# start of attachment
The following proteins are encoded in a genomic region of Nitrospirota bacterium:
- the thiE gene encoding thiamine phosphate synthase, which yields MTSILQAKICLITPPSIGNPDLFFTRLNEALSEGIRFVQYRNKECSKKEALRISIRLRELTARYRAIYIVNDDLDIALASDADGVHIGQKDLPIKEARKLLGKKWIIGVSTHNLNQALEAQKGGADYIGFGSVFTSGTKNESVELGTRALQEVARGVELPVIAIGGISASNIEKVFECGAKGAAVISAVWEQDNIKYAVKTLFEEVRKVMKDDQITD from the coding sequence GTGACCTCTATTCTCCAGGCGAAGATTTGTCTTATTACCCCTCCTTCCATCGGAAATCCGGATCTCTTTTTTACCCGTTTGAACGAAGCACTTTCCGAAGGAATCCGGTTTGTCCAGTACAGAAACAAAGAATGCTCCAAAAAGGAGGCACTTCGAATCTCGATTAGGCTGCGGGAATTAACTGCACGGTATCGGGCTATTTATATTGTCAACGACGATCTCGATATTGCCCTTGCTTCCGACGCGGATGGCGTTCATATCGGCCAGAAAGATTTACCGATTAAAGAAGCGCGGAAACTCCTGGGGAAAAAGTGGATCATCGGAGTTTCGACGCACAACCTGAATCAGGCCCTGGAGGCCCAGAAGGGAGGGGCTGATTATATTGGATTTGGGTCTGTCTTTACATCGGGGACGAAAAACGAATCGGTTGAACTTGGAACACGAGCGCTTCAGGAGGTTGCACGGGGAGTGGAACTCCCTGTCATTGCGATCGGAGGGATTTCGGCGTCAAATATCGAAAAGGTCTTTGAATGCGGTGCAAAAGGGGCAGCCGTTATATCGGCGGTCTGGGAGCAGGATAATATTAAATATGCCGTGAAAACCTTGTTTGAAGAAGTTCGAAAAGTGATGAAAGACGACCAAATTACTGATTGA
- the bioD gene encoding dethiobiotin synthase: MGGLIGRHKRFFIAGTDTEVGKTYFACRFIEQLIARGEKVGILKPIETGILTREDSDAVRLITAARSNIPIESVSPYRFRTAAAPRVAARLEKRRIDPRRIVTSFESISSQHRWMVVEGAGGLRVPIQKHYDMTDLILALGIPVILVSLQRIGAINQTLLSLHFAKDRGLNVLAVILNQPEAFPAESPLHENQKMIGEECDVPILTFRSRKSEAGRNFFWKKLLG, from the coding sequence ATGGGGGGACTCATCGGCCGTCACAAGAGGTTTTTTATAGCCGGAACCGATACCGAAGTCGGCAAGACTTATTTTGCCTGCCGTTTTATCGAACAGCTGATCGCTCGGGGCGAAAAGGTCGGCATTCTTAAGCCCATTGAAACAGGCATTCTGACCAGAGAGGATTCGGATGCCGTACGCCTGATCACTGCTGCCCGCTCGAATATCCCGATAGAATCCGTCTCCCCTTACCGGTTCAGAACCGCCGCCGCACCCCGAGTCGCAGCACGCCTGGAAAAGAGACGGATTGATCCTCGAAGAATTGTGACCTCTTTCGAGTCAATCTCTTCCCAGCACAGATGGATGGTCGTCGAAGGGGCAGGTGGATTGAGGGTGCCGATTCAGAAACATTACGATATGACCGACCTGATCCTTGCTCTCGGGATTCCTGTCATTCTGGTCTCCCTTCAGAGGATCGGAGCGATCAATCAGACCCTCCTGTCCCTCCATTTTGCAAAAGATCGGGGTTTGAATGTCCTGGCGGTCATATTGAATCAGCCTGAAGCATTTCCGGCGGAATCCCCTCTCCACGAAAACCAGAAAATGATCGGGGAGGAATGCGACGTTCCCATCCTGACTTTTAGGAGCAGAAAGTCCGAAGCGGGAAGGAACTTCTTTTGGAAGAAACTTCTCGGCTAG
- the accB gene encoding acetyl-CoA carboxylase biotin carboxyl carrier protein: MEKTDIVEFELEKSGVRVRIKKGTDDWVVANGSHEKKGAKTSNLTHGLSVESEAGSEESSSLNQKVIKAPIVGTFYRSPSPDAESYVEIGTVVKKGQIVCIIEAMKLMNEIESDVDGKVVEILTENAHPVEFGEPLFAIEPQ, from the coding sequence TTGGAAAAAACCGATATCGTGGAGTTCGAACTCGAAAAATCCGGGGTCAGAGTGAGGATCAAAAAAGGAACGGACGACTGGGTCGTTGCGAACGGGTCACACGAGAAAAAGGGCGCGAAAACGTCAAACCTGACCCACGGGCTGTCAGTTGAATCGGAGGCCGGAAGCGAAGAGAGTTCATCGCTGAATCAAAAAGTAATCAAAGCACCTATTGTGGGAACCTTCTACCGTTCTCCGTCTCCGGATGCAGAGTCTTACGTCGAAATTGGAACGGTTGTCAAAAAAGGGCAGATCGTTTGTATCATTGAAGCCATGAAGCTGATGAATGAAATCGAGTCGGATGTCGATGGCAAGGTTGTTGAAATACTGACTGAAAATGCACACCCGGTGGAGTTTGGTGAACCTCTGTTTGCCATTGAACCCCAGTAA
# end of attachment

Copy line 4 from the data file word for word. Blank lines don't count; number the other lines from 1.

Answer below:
- the accB gene encoding acetyl-CoA carboxylase biotin carboxyl carrier protein: MEKTDIVEFELEKSGVRVRIKKGTDDWVVANGSHEKKGAKTSNLTHGLSVESEAGSEESSSLNQKVIKAPIVGTFYRSPSPDAESYVEIGTVVKKGQIVCIIEAMKLMNEIESDVDGKVVEILTENAHPVEFGEPLFAIEPQ, from the coding sequence TTGGAAAAAACCGATATCGTGGAGTTCGAACTCGAAAAATCCGGGGTCAGAGTGAGGATCAAAAAAGGAACGGACGACTGGGTCGTTGCGAACGGGTCACACGAGAAAAAGGGCGCGAAAACGTCAAACCTGACCCACGGGCTGTCAGTTGAATCGGAGGCCGGAAGCGAAGAGAGTTCATCGCTGAATCAAAAAGTAATCAAAGCACCTATTGTGGGAACCTTCTACCGTTCTCCGTCTCCGGATGCAGAGTCTTACGTCGAAATTGGAACGGTTGTCAAAAAAGGGCAGATCGTTTGTATCATTGAAGCCATGAAGCTGATGAATGAAATCGAGTCGGATGTCGATGGCAAGGTTGTTGAAATACTGACTGAAAATGCACACCCGGTGGAGTTTGGTGAACCTCTGTTTGCCATTGAACCCCAGTAA